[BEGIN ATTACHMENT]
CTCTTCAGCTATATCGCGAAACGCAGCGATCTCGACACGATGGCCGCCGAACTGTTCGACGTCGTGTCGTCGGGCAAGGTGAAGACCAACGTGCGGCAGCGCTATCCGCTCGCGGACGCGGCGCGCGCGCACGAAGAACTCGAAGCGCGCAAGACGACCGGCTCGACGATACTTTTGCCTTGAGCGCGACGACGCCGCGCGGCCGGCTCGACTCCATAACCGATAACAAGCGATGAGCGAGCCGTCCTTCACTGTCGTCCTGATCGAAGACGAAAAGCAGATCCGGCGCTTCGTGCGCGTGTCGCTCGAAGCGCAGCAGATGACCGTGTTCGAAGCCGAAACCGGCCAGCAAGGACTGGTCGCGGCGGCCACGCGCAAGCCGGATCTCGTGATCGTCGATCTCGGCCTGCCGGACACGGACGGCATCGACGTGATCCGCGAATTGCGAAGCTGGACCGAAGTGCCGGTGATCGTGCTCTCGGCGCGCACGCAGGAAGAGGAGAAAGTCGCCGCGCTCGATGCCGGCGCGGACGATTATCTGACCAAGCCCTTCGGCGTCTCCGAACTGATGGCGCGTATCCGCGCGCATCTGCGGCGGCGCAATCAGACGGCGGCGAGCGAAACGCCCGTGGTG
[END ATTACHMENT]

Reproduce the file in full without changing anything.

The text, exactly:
CTCTTCAGCTATATCGCGAAACGCAGCGATCTCGACACGATGGCCGCCGAACTGTTCGACGTCGTGTCGTCGGGCAAGGTGAAGACCAACGTGCGGCAGCGCTATCCGCTCGCGGACGCGGCGCGCGCGCACGAAGAACTCGAAGCGCGCAAGACGACCGGCTCGACGATACTTTTGCCTTGAGCGCGACGACGCCGCGCGGCCGGCTCGACTCCATAACCGATAACAAGCGATGAGCGAGCCGTCCTTCACTGTCGTCCTGATCGAAGACGAAAAGCAGATCCGGCGCTTCGTGCGCGTGTCGCTCGAAGCGCAGCAGATGACCGTGTTCGAAGCCGAAACCGGCCAGCAAGGACTGGTCGCGGCGGCCACGCGCAAGCCGGATCTCGTGATCGTCGATCTCGGCCTGCCGGACACGGACGGCATCGACGTGATCCGCGAATTGCGAAGCTGGACCGAAGTGCCGGTGATCGTGCTCTCGGCGCGCACGCAGGAAGAGGAGAAAGTCGCCGCGCTCGATGCCGGCGCGGACGATTATCTGACCAAGCCCTTCGGCGTCTCCGAACTGATGGCGCGTATCCGCGCGCATCTGCGGCGGCGCAATCAGACGGCGGCGAGCGAAACGCCCGTGGTG